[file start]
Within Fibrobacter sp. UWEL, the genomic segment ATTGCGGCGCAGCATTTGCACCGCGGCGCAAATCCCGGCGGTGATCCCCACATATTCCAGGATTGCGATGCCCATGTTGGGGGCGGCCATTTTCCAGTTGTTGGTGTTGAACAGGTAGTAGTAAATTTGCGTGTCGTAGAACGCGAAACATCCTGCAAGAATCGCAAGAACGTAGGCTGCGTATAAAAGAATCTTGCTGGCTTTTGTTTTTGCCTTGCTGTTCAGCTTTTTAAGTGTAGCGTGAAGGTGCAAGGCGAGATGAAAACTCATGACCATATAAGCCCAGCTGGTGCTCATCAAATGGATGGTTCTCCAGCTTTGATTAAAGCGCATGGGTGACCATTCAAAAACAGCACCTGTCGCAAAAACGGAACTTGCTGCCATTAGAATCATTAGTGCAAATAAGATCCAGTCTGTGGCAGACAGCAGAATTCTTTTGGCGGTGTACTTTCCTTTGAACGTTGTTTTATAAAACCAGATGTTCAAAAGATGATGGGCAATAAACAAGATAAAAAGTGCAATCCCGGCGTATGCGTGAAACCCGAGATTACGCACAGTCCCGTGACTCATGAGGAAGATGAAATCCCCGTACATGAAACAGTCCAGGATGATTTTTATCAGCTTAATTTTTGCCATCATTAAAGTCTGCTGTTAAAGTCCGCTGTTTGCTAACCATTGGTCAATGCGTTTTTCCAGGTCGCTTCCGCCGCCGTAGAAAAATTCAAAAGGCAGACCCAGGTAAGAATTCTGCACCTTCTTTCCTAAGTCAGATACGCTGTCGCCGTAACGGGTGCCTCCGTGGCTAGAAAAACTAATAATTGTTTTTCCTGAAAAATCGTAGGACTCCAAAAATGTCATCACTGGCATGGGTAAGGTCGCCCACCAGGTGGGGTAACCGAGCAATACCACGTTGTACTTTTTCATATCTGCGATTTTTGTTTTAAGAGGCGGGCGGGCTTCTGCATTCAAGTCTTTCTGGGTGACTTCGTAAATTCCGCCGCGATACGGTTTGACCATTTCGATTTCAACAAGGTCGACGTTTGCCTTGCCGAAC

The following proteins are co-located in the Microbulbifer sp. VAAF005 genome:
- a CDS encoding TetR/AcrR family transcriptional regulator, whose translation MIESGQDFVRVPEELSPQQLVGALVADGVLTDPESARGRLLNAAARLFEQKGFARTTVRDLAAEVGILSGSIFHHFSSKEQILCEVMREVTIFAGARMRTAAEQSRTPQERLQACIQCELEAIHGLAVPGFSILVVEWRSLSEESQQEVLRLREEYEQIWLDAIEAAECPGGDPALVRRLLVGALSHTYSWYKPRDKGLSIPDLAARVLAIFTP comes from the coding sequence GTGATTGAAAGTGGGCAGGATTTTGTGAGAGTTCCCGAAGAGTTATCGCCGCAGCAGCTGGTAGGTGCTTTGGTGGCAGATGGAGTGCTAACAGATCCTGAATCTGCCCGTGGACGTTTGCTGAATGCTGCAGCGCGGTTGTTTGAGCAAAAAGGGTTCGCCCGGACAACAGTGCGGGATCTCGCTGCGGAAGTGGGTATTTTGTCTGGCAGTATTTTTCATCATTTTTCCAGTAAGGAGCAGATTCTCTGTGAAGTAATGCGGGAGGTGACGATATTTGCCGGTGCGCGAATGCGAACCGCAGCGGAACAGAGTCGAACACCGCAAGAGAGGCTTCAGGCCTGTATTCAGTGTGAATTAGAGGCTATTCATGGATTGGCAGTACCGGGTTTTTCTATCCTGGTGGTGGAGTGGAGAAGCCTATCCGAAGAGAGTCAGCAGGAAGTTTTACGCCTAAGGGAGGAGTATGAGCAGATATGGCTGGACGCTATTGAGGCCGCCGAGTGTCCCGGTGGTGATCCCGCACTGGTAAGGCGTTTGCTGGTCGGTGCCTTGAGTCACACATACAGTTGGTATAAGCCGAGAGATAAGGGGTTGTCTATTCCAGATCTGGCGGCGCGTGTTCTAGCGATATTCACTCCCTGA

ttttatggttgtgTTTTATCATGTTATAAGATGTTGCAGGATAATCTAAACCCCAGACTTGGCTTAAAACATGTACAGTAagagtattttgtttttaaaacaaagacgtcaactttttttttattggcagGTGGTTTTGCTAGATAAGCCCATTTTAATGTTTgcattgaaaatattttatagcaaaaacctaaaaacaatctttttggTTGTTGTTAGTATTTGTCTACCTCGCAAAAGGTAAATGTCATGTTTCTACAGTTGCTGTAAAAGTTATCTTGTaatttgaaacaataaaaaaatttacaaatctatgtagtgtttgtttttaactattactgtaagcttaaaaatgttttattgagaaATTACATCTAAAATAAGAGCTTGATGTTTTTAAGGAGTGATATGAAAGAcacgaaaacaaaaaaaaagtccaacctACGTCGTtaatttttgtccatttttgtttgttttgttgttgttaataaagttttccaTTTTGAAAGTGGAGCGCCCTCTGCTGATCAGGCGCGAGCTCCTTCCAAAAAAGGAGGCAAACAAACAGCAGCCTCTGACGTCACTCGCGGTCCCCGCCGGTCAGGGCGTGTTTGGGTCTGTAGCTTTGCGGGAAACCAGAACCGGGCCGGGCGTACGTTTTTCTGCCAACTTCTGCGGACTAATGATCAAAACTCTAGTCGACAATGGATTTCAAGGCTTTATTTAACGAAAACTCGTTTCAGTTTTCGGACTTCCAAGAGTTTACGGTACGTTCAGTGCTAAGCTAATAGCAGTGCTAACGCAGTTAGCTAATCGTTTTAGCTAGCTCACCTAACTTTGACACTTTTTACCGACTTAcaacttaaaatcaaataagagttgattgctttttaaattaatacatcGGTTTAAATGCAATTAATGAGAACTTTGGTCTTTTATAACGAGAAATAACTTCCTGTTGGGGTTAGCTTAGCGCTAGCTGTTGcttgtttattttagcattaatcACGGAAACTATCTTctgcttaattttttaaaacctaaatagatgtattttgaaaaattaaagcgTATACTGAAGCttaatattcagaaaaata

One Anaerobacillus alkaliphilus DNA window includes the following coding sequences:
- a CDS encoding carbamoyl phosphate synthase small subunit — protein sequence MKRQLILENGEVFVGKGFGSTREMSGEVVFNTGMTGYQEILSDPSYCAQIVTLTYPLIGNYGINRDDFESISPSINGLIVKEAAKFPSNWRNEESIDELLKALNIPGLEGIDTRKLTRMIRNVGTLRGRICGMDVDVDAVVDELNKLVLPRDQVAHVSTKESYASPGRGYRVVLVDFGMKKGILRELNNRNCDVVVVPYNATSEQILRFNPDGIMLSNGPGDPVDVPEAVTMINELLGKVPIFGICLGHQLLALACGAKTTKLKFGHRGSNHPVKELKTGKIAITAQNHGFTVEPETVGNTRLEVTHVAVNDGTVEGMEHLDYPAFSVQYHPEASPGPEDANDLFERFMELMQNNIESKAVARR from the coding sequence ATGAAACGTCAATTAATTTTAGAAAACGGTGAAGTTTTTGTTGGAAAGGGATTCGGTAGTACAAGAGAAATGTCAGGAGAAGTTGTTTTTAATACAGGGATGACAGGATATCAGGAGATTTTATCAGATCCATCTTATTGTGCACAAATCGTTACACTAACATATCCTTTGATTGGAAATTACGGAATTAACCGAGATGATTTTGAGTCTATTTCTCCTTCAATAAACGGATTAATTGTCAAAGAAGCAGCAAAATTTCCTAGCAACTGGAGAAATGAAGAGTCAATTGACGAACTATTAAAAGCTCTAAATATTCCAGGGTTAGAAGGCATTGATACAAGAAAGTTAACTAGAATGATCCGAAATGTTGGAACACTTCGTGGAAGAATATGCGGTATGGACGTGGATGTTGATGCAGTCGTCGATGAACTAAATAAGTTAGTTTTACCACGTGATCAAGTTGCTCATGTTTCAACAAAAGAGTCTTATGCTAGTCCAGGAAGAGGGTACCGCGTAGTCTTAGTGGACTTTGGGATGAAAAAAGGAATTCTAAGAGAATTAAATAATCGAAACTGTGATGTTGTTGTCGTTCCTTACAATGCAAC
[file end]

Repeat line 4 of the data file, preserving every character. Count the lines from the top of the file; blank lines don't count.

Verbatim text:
ttttatggttgtgTTTTATCATGTTATAAGATGTTGCAGGATAATCTAAACCCCAGACTTGGCTTAAAACATGTACAGTAagagtattttgtttttaaaacaaagacgtcaactttttttttattggcagGTGGTTTTGCTAGATAAGCCCATTTTAATGTTTgcattgaaaatattttatagcaaaaacctaaaaacaatctttttggTTGTTGTTAGTATTTGTCTACCTCGCAAAAGGTAAATGTCATGTTTCTACAGTTGCTGTAAAAGTTATCTTGTaatttgaaacaataaaaaaatttacaaatctatgtagtgtttgtttttaactattactgtaagcttaaaaatgttttattgagaaATTACATCTAAAATAAGAGCTTGATGTTTTTAAGGAGTGATATGAAAGAcacgaaaacaaaaaaaaagtccaacctACGTCGTtaatttttgtccatttttgtttgttttgttgttgttaataaagttttccaTTTTGAAAGTGGAGCGCCCTCTGCTGATCAGGCGCGAGCTCCTTCCAAAAAAGGAGGCAAACAAACAGCAGCCTCTGACGTCACTCGCGGTCCCCGCCGGTCAGGGCGTGTTTGGGTCTGTAGCTTTGCGGGAAACCAGAACCGGGCCGGGCGTACGTTTTTCTGCCAACTTCTGCGGACTAATGATCAAAACTCTAGTCGACAATGGATTTCAAGGCTTTATTTAACGAAAACTCGTTTCAGTTTTCGGACTTCCAAGAGTTTACGGTACGTTCAGTGCTAAGCTAATAGCAGTGCTAACGCAGTTAGCTAATCGTTTTAGCTAGCTCACCTAACTTTGACACTTTTTACCGACTTAcaacttaaaatcaaataagagttgattgctttttaaattaatacatcGGTTTAAATGCAATTAATGAGAACTTTGGTCTTTTATAACGAGAAATAACTTCCTGTTGGGGTTAGCTTAGCGCTAGCTGTTGcttgtttattttagcattaatcACGGAAACTATCTTctgcttaattttttaaaacctaaatagatgtattttgaaaaattaaagcgTATACTGAAGCttaatattcagaaaaata